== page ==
Every child has a father but not every child has a father consistently in his life. This state of fatherlessness has a psychological effect on young people as they grow up and form their own identities. The aftermath of being raised without a dad can continue into adult development as well. Certainly, having a dad in your life doesn’t guarantee emotional wellness, just as not having one doesn't doom you to psychological problems. However, fatherlessness can certainly have noticeable effects.
Studies show that kids without active relationships with their fathers struggle with acting out behaviorally, such as in defiance and rebellion. These behaviors extend beyond a child's normal challenge against authority. Fatherless children may experience frustrations about their life situations that manifest in disruptive actions.
Depression, and subsequently suicide, are unfortunate psychological effects of dealing with life absent of a dad. Kids must learn to cope with the sadness of an absent father. They may be depressed and feel that, not only is the parent directly rejecting them by his absence, but it also because they are unlovable. Statistics show children in this position are also 4.6 times more likely to choose suicide over those with both parents in their life.
Trouble Socializing With Others
Due to various behavioral problems, fatherless kids may have a hard time interacting socially with their peers because of their more disruptive actions. Children with these challenges may then separate themselves because they don't fit in as well and this isolation further exacerbates behavioral issues. Specifically, kids may have trouble connecting with others on an emotional level because this was lacking in the relationship with a key parent.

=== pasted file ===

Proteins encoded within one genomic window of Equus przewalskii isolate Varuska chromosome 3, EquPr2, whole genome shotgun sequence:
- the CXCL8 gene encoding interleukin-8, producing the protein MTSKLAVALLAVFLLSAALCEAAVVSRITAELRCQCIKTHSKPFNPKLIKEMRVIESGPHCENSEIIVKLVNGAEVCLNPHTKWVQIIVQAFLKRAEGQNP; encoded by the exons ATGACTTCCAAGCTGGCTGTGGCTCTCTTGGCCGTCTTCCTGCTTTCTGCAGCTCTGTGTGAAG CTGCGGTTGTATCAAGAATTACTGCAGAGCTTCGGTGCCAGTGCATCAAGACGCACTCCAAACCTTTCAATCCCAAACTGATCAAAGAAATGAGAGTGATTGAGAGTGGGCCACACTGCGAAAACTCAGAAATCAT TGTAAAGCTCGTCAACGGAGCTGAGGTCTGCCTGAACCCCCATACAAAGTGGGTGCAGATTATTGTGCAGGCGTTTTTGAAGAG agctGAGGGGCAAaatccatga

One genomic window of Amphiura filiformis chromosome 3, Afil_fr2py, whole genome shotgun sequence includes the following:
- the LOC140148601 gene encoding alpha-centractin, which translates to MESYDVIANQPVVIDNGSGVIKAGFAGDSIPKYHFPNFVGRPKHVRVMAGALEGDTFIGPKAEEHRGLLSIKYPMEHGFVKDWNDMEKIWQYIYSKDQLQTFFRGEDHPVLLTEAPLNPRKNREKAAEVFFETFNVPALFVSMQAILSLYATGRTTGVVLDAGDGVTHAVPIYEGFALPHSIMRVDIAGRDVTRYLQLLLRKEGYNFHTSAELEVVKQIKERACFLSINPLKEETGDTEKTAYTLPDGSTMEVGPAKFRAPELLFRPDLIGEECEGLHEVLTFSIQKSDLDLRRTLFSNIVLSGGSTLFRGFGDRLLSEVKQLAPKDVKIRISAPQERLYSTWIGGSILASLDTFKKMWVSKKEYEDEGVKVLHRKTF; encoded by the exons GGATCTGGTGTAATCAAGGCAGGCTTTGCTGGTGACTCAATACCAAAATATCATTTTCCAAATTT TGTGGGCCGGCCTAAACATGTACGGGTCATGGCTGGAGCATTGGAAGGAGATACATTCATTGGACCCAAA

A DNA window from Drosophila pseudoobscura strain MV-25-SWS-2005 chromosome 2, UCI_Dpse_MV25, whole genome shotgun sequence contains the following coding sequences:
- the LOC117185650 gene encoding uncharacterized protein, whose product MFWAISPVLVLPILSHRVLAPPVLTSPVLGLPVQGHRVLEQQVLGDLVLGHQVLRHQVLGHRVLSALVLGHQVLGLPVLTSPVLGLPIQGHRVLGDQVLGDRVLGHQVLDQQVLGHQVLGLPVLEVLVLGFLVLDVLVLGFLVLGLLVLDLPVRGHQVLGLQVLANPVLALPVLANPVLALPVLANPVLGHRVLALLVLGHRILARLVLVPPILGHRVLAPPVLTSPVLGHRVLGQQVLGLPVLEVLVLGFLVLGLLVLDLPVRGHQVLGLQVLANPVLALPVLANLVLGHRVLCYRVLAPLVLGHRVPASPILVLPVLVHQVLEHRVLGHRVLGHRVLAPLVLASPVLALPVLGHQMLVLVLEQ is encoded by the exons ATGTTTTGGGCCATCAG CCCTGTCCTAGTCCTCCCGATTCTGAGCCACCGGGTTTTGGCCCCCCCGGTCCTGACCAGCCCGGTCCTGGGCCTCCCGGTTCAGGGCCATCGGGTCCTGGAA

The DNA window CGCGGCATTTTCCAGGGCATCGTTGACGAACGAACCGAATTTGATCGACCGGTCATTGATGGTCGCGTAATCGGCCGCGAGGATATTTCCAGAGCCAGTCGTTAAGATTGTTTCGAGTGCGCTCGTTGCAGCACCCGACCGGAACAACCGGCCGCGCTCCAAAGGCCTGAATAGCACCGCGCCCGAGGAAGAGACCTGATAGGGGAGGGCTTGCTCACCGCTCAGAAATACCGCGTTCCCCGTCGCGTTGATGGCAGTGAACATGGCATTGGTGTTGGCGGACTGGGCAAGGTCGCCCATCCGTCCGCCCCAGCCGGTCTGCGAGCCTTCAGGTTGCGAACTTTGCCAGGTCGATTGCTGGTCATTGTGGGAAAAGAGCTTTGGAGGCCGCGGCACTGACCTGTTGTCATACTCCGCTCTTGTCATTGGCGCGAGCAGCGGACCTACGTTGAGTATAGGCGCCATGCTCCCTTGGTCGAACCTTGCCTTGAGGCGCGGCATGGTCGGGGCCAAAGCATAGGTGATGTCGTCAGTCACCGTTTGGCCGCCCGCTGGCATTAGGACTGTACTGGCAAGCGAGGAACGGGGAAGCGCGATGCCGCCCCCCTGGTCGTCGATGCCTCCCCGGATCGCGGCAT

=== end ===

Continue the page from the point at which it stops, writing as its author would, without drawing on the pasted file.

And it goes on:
Tolerance of Abuse
As she grows up, the fatherless daughter is more likely to tolerate abusive behavior from others. She may develop a feeling that she lacks control of situations in her life and eventually develop a victim mentality. She may also feel she doesn't deserve to be treated well because she felt mistreated by her father.
A common psychological affect of fatherlessness is feeling angry. Typically, at the core of anger is hurt and pain which stems from the rejection felt from their parent. Anger manifests itself in various forms such as verbal outbursts, cutting themselves and even physical violence.
Based in the Midwest, Gina Scott has been writing professionally since 2008. She has worked in real estate since 2004 and has expertise in pop culture and health-related topics. She has also self-published a book on how to overcome chronic health conditions. Scott holds a Master of Arts in higher-education administration from Ball State University.
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